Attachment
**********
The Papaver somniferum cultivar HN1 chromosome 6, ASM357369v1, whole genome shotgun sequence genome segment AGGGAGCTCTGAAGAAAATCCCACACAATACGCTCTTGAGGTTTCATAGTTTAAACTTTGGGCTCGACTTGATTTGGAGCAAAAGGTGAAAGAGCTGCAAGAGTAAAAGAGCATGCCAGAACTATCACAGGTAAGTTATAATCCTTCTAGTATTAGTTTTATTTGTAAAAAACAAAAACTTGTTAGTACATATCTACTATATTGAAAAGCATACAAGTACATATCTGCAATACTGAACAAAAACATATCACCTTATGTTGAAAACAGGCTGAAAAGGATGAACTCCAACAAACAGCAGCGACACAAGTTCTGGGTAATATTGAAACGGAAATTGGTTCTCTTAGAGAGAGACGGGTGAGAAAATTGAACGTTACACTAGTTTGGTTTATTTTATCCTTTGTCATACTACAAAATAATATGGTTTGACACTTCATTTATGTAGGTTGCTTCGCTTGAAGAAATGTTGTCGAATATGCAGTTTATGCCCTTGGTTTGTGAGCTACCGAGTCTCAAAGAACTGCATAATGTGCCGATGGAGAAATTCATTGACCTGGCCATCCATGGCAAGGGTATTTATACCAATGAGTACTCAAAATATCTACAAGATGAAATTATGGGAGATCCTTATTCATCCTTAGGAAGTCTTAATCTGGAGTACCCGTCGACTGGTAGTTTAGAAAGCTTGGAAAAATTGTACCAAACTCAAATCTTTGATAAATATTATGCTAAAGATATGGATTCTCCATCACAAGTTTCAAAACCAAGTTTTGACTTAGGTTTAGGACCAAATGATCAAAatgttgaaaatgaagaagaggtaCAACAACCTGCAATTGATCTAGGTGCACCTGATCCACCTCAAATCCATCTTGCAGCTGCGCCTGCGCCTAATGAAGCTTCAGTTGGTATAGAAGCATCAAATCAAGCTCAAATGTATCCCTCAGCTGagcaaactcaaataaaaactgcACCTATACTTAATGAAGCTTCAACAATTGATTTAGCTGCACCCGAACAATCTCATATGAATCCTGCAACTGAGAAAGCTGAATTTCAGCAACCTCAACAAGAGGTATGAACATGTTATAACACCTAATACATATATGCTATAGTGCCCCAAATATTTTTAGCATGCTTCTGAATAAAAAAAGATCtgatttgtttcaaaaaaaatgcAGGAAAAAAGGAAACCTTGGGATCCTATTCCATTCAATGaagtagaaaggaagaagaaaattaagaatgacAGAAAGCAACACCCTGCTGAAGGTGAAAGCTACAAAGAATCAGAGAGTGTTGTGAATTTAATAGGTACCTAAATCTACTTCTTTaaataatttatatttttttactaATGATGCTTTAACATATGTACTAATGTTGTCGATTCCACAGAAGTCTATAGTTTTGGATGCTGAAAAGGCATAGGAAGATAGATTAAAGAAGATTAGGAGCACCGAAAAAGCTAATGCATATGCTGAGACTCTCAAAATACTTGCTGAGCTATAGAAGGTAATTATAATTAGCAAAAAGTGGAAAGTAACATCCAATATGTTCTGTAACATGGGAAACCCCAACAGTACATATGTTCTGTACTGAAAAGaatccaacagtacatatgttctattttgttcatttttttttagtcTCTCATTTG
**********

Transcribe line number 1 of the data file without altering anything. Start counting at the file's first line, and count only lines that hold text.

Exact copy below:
The Papaver somniferum cultivar HN1 chromosome 6, ASM357369v1, whole genome shotgun sequence genome segment AGGGAGCTCTGAAGAAAATCCCACACAATACGCTCTTGAGGTTTCATAGTTTAAACTTTGGGCTCGACTTGATTTGGAGCAAAAGGTGAAAGAGCTGCAAGAGTAAAAGAGCATGCCAGAACTATCACAGGTAAGTTATAATCCTTCTAGTATTAGTTTTATTTGTAAAAAACAAAAACTTGTTAGTACATATCTACTATATTGAAAAGCATACAAGTACATATCTGCAATACTGAACAAAAACATATCACCTTATGTTGAAAACAGGCTGAAAAGGATGAACTCCAACAAACAGCAGCGACACAAGTTCTGGGTAATATTGAAACGGAAATTGGTTCTCTTAGAGAGAGACGGGTGAGAAAATTGAACGTTACACTAGTTTGGTTTATTTTATCCTTTGTCATACTACAAAATAATATGGTTTGACACTTCATTTATGTAGGTTGCTTCGCTTGAAGAAATGTTGTCGAATATGCAGTTTATGCCCTTGGTTTGTGAGCTACCGAGTCTCAAAGAACTGCATAATGTGCCGATGGAGAAATTCATTGACCTGGCCATCCATGGCAAGGGTATTTATACCAATGAGTACTCAAAATATCTACAAGATGAAATTATGGGAGATCCTTATTCATCCTTAGGAAGTCTTAATCTGGAGTACCCGTCGACTGGTAGTTTAGAAAGCTTGGAAAAATTGTACCAAACTCAAATCTTTGATAAATATTATGCTAAAGATATGGATTCTCCATCACAAGTTTCAAAACCAAGTTTTGACTTAGGTTTAGGACCAAATGATCAAAatgttgaaaatgaagaagaggtaCAACAACCTGCAATTGATCTAGGTGCACCTGATCCACCTCAAATCCATCTTGCAGCTGCGCCTGCGCCTAATGAAGCTTCAGTTGGTATAGAAGCATCAAATCAAGCTCAAATGTATCCCTCAGCTGagcaaactcaaataaaaactgcACCTATACTTAATGAAGCTTCAACAATTGATTTAGCTGCACCCGAACAATCTCATATGAATCCTGCAACTGAGAAAGCTGAATTTCAGCAACCTCAACAAGAGGTATGAACATGTTATAACACCTAATACATATATGCTATAGTGCCCCAAATATTTTTAGCATGCTTCTGAATAAAAAAAGATCtgatttgtttcaaaaaaaatgcAGGAAAAAAGGAAACCTTGGGATCCTATTCCATTCAATGaagtagaaaggaagaagaaaattaagaatgacAGAAAGCAACACCCTGCTGAAGGTGAAAGCTACAAAGAATCAGAGAGTGTTGTGAATTTAATAGGTACCTAAATCTACTTCTTTaaataatttatatttttttactaATGATGCTTTAACATATGTACTAATGTTGTCGATTCCACAGAAGTCTATAGTTTTGGATGCTGAAAAGGCATAGGAAGATAGATTAAAGAAGATTAGGAGCACCGAAAAAGCTAATGCATATGCTGAGACTCTCAAAATACTTGCTGAGCTATAGAAGGTAATTATAATTAGCAAAAAGTGGAAAGTAACATCCAATATGTTCTGTAACATGGGAAACCCCAACAGTACATATGTTCTGTACTGAAAAGaatccaacagtacatatgttctattttgttcatttttttttagtcTCTCATTTG